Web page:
psychotoxic

psychotoxic

(ˌsaɪkəʊˈtɒksɪk)
adj
1. (Psychology) having a psychological rather than a physical cause
2. (Psychology) detrimental to mental health
References in periodicals archive ?
Addiction and drug use, as well as alcohol abuse, can cause serious psychotoxic effects that can lead to violent and extreme behaviour: physical assault, rape, robbery, murder attempt and even murder.
Behavioral evaluation of psychopharmacological and psychotoxic actions of methylxanthines by ambulatory activity and discrete avoidance in mice.
Actual psychotraumatic or psychotoxic childhood experiences that are open to objectification can be operationally defined as the occurrence of one or more of the following events or experiences: death of a parent or a sibling, or separation or divorce of the parents, all before the age of 18 years; separation from home for longer than 3 months when 5 to 15 years old, or longer than 1 month when less than 5 years old; physical abuse; sexual abuse; alcohol or drug addiction of one of the parents; psychiatric illness of one of the parents; violent quarrels between the parents; and so on.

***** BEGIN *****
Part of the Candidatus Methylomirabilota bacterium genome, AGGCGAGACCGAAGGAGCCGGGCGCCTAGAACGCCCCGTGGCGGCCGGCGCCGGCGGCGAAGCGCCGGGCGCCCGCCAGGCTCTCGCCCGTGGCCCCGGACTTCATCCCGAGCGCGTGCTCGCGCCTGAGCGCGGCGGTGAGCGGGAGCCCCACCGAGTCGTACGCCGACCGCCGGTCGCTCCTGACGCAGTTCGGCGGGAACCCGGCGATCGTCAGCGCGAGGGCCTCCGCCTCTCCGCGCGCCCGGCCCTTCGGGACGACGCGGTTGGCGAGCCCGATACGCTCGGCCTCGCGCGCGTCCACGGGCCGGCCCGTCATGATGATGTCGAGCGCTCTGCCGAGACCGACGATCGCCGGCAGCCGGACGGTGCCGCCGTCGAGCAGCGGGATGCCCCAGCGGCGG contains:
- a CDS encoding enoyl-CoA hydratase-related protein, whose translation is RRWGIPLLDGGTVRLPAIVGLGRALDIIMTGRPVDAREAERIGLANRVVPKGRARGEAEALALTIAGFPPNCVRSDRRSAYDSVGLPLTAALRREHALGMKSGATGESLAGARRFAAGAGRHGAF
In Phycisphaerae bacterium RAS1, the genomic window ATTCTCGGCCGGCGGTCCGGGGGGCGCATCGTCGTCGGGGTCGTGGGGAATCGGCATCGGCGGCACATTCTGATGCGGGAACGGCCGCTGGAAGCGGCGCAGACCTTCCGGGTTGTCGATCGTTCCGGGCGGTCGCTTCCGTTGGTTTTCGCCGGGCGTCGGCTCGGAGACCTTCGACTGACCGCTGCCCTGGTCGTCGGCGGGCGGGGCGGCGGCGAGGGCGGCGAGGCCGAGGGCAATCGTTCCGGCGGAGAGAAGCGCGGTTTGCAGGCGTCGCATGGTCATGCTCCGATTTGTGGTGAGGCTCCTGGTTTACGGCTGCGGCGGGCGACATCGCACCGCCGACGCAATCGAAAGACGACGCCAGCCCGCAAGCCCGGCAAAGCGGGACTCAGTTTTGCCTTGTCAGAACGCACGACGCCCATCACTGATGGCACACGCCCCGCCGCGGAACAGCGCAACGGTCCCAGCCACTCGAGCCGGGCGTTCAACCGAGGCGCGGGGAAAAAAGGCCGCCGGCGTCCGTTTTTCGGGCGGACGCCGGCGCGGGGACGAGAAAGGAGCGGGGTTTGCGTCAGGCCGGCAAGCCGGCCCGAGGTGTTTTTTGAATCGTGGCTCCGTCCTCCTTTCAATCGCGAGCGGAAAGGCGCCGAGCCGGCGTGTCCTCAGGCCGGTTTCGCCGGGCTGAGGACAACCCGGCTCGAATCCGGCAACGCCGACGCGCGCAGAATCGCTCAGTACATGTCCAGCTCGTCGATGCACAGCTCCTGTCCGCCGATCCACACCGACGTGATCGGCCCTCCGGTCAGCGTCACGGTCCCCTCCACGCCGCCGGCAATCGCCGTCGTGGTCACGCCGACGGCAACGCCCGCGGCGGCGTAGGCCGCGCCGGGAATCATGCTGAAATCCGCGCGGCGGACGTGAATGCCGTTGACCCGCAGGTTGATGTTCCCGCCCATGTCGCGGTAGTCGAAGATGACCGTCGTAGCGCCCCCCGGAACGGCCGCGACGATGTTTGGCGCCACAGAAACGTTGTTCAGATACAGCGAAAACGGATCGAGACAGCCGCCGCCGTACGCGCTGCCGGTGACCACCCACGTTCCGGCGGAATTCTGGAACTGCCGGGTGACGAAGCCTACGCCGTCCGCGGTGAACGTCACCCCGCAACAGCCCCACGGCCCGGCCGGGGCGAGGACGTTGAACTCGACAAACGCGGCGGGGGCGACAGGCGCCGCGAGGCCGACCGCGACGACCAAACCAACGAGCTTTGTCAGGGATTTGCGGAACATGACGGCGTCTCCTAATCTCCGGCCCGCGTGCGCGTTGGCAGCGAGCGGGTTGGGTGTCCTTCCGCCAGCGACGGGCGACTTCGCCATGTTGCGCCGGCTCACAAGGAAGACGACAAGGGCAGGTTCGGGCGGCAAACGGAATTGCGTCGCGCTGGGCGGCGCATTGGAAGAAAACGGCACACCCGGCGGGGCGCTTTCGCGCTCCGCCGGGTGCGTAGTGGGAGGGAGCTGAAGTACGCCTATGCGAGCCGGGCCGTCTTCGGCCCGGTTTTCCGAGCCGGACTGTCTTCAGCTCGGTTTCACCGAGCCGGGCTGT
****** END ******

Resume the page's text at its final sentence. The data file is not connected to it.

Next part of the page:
Nicotine in smoking is not psychotoxic, does not lead to deranged and asocial behavior, nor to loss of personality control.
Psychotoxic conditions are also established from excessive or continued use of many of the depressants.
Hit titles include Doom I/II, Duke Nukem 3D, Sudden Strike, Cossacks, Sudden Strike Forever, Mystery of the Druids and soon to be released, Divine Divinity, Escape from Alcatraz, and Psychotoxic.
Debate continues about whether 1) medicines that treat depression are effective and worthwhile in the setting of active substance use or 2) aggressive treatment of substance misuse is a prerequisite for subsequent pharmacotherapy for depression that is "uncontaminated" by the psychotoxic effects of concurrent substances of abuse.
Although causality cannot be established based on this report, taken together with evidence that higher-potency cannabis is associated with a greater risk of psychotic emergence, (32) this case raises concerns about the iatrogenic and psychotoxic liability of medical marijuana use among those vulnerable to psychosis.